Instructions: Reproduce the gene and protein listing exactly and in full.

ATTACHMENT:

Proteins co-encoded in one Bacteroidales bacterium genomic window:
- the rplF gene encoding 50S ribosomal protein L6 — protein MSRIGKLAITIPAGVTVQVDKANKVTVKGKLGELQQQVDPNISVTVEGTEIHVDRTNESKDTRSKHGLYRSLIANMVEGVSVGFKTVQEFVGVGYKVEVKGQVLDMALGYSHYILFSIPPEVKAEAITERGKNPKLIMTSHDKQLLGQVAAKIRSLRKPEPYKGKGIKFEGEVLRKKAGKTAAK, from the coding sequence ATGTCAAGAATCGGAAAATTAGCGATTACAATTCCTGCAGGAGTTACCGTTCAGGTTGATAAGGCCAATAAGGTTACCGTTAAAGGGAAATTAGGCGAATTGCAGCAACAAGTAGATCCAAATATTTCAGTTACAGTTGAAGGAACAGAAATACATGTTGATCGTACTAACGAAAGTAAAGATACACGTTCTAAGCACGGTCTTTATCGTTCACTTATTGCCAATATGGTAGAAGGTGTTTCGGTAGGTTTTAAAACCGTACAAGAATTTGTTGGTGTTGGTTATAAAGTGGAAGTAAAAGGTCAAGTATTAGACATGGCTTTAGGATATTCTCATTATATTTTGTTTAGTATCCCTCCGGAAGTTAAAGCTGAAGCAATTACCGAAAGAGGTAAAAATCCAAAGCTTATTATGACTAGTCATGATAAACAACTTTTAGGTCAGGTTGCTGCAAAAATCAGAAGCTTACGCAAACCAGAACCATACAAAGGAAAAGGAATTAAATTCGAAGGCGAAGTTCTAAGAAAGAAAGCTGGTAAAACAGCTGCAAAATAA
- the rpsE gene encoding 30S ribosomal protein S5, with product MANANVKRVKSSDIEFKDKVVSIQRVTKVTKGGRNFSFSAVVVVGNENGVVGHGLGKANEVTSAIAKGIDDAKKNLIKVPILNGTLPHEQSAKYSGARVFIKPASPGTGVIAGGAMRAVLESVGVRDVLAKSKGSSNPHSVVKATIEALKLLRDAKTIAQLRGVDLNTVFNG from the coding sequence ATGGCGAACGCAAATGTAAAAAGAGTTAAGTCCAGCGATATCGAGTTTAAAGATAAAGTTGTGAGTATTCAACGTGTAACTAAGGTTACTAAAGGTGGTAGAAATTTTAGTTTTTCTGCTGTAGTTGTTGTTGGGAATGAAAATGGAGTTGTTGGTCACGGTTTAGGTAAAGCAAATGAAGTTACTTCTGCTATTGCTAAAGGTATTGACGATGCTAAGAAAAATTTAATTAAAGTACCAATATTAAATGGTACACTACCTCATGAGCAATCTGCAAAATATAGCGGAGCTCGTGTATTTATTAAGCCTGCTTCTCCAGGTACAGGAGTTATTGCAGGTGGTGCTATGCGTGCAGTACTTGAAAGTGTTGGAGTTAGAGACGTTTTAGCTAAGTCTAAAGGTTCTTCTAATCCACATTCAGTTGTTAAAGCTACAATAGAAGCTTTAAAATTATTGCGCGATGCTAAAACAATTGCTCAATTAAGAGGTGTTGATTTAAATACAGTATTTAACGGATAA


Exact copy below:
Proteins co-encoded in one Bacteroidales bacterium genomic window:
- the rplF gene encoding 50S ribosomal protein L6 — protein MSRIGKLAITIPAGVTVQVDKANKVTVKGKLGELQQQVDPNISVTVEGTEIHVDRTNESKDTRSKHGLYRSLIANMVEGVSVGFKTVQEFVGVGYKVEVKGQVLDMALGYSHYILFSIPPEVKAEAITERGKNPKLIMTSHDKQLLGQVAAKIRSLRKPEPYKGKGIKFEGEVLRKKAGKTAAK, from the coding sequence ATGTCAAGAATCGGAAAATTAGCGATTACAATTCCTGCAGGAGTTACCGTTCAGGTTGATAAGGCCAATAAGGTTACCGTTAAAGGGAAATTAGGCGAATTGCAGCAACAAGTAGATCCAAATATTTCAGTTACAGTTGAAGGAACAGAAATACATGTTGATCGTACTAACGAAAGTAAAGATACACGTTCTAAGCACGGTCTTTATCGTTCACTTATTGCCAATATGGTAGAAGGTGTTTCGGTAGGTTTTAAAACCGTACAAGAATTTGTTGGTGTTGGTTATAAAGTGGAAGTAAAAGGTCAAGTATTAGACATGGCTTTAGGATATTCTCATTATATTTTGTTTAGTATCCCTCCGGAAGTTAAAGCTGAAGCAATTACCGAAAGAGGTAAAAATCCAAAGCTTATTATGACTAGTCATGATAAACAACTTTTAGGTCAGGTTGCTGCAAAAATCAGAAGCTTACGCAAACCAGAACCATACAAAGGAAAAGGAATTAAATTCGAAGGCGAAGTTCTAAGAAAGAAAGCTGGTAAAACAGCTGCAAAATAA
- the rpsE gene encoding 30S ribosomal protein S5, with product MANANVKRVKSSDIEFKDKVVSIQRVTKVTKGGRNFSFSAVVVVGNENGVVGHGLGKANEVTSAIAKGIDDAKKNLIKVPILNGTLPHEQSAKYSGARVFIKPASPGTGVIAGGAMRAVLESVGVRDVLAKSKGSSNPHSVVKATIEALKLLRDAKTIAQLRGVDLNTVFNG from the coding sequence ATGGCGAACGCAAATGTAAAAAGAGTTAAGTCCAGCGATATCGAGTTTAAAGATAAAGTTGTGAGTATTCAACGTGTAACTAAGGTTACTAAAGGTGGTAGAAATTTTAGTTTTTCTGCTGTAGTTGTTGTTGGGAATGAAAATGGAGTTGTTGGTCACGGTTTAGGTAAAGCAAATGAAGTTACTTCTGCTATTGCTAAAGGTATTGACGATGCTAAGAAAAATTTAATTAAAGTACCAATATTAAATGGTACACTACCTCATGAGCAATCTGCAAAATATAGCGGAGCTCGTGTATTTATTAAGCCTGCTTCTCCAGGTACAGGAGTTATTGCAGGTGGTGCTATGCGTGCAGTACTTGAAAGTGTTGGAGTTAGAGACGTTTTAGCTAAGTCTAAAGGTTCTTCTAATCCACATTCAGTTGTTAAAGCTACAATAGAAGCTTTAAAATTATTGCGCGATGCTAAAACAATTGCTCAATTAAGAGGTGTTGATTTAAATACAGTATTTAACGGATAA